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The slowdown is for real and will not go away quickly: JSW Energy

Power demand has been very good for the last two-three years and for this year as well, says Prashant

Amritha Pillay 

Prashant Jain, Joint managing director and chief executive officer, JSW Energy
Prashant Jain, Joint managing director and chief executive officer, JSW Energy

After a 1.6 per cent decline in India's power demand in August, Prashant Jain, joint managing director and chief executive officer (CEO), JSW Energy, said demand in September so far has been weak. In an interview with Amritha Pillay, Jain said he was hopeful the annual power demand growth would be at 4 to 5 per cent fuelled by rural electrification, urbanisation and low-cost housing. Edited excerpts:

What is your view on the slowdown seen in some industries?

The slowdown is for real and will not go away quickly. There are a number of issues. Lenders are averse to lending, auditors are averse to auditing, rating agencies are averse to rating and promoters are averse to taking credit. I don’t think this is a cyclical issue, it is more than that.

What has been the impact of this slowdown on power demand?

Power demand has been very good for the last two-three years and for this year as well; August was an aberration and the decline came after two years. The jury is still out on what is the reason, whether it is the slowdown, or the excessive rains.

How has the demand in September been so far?

There has been no improvement over August. According to my own indicators, there is no industry data, it is the same as in August. I am confident of a 4 to 5 per cent demand growth for this year and credit goes to the government for urbanisation, low-income housing and rural electrification, which has boosted power demand. However, in case there is an extended slowdown, there will be an impact. I believe there will be a power shortage in this country in the next two to three years.

Where is JSW Energy’s current focus in terms of business strategy?

On short-term contract basis, we will have 94-95% of our power capacity tied for next three to four years. We have also been reducing our operations and maintenance cost, improving our financial matrix, we are on the way to becoming the lowest O&M cost power producer in the country in all segments on a consolidated basis. We are looking at both, organic and inorganic growth and will be able secure some projects in the renewable space as we do not see any predatory pricing there anymore. We think it is a good time for a company like JSW to enter the renewable space, both wind and solar, and we will be looking at those kind of opportunities. We will also be looking at opportunities in the thermal power stressed assets segment. Organically, we are evaluating to start Kuther hydro project and we have good chances of a power purchase agreement there.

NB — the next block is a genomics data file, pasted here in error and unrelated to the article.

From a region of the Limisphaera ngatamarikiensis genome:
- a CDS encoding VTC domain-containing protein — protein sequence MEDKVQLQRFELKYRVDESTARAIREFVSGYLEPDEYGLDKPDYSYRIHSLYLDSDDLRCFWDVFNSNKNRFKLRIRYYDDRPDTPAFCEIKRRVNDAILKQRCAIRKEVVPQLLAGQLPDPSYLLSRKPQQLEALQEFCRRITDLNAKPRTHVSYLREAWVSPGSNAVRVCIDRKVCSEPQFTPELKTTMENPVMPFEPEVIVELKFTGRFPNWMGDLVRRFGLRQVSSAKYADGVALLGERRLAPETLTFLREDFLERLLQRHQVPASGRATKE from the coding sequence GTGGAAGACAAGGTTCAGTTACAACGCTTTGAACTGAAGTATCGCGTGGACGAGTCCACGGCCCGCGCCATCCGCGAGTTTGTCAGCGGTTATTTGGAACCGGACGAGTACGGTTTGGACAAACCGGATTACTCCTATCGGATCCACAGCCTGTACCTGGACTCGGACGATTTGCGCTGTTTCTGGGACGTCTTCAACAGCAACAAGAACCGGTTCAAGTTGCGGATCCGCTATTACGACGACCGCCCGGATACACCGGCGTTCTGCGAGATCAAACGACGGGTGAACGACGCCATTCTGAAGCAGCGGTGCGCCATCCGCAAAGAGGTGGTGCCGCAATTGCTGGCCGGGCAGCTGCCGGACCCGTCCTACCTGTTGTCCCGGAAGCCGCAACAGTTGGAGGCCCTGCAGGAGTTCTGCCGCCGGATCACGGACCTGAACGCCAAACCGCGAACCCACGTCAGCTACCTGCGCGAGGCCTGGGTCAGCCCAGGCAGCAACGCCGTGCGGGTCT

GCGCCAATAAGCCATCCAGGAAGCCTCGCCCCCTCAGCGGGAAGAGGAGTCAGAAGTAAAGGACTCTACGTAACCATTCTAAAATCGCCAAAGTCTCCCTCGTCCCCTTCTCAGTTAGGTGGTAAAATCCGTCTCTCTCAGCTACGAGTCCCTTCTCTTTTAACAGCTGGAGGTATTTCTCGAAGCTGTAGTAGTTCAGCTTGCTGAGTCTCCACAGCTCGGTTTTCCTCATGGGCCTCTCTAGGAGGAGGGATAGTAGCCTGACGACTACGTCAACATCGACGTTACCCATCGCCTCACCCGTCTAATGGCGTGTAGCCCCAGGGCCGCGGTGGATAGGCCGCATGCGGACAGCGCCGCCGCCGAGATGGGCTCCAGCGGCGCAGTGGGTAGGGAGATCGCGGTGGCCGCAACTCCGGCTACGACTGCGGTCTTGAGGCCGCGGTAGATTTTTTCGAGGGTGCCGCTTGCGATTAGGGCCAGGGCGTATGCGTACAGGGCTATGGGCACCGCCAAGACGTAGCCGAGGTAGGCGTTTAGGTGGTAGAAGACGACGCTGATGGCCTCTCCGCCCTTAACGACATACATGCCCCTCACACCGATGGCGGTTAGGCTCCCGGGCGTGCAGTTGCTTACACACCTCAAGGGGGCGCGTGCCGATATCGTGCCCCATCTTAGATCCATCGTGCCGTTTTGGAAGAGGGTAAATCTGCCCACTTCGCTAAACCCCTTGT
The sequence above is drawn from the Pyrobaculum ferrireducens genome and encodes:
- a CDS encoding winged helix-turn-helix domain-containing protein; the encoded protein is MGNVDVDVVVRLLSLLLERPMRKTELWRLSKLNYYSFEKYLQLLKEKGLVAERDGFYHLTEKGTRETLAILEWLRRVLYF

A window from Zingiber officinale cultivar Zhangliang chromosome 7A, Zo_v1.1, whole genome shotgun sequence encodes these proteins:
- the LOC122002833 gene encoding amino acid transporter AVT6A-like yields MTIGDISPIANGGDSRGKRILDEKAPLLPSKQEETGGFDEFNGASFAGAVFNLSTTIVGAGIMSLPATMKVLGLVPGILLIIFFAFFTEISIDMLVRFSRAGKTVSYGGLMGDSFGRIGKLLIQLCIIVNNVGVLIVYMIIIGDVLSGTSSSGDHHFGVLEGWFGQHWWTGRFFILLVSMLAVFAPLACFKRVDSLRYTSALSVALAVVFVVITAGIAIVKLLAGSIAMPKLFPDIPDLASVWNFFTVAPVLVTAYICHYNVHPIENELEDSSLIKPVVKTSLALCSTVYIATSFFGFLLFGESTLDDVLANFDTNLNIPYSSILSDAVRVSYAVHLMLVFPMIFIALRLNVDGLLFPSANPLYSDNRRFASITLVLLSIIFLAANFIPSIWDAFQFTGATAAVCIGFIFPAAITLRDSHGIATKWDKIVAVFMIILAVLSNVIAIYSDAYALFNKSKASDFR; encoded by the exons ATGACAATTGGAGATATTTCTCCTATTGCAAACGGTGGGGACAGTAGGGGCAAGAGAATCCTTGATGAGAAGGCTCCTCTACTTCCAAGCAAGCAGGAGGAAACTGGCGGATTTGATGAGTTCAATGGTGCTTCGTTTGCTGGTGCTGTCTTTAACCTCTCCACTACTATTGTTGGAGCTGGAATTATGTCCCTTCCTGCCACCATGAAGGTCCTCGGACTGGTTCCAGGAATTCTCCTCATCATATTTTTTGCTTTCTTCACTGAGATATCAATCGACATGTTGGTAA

Are SEB’s willing to sign PPAs?

At the right price and with the right company, yes. Since power is a social sector and demand is growing, they will be entering into PPAs. Increased tied-up capacity is testimony to it. I am confident of securing a long-term PPA for the Kuther project. There is enough demand for low cost and reliable power.

How have receivables from discoms been? Have the new payment security mechanism reforms helped?

I am satisfied as far as receivables are concerned, but as an industry, it has been challenging. Receivables are increasing. We sell low cost power and fall in the lowest cost quartile of procurement for discoms and that is the reason our receivables are good. However, we are seeing a trend, where the receivables situation will deteriorate. Having a payment security mechanism is one part, exercising it, is another. What do I do after the encashment? Where do I sell my power? These mechanisms work in a seller’s market. It is a step in the right direction, but it does not solve the problem on receivables.

How much of a cascading effect does a decision, like that of Andhra Pradesh, to revisit PPAs have?

It is a disappointing decision. AP is not the only example, Rajasthan last week came out with a new draft notification which says they will be charging Rs 5 lakh per year per megawatt as cess on solar projects being set up in the state. It works out to 21 paise per unit. Who will bear that cost? Such notifications leave a chilling effect and leave the investor wondering whether to invest or not. It is challenging, but I am confident of the long-term prospect of the power sector in India.

Does that long-term prospect include thermal power?

As of now, we have no plans of getting into thermal power.

Is there a target for acquisitions in the current financial year?

There is no target, but we will look at each and every asset for value. We are looking at 10 gigawatt (Gw) capacity in the next 3-5 years from the current 4.5 Gw. It will be a mix of organic and inorganic, with hydro and renewable contributing more towards organic growth. We are looking to grow, but our problem is that we are not growing. We are generating free-cash and that is bein used for debt repayment, which is not good for my return on equity. We want to leverage our balance sheet optimally to improve our return on equity.

First Published: Thu, September 19 2019. 13:52 IST
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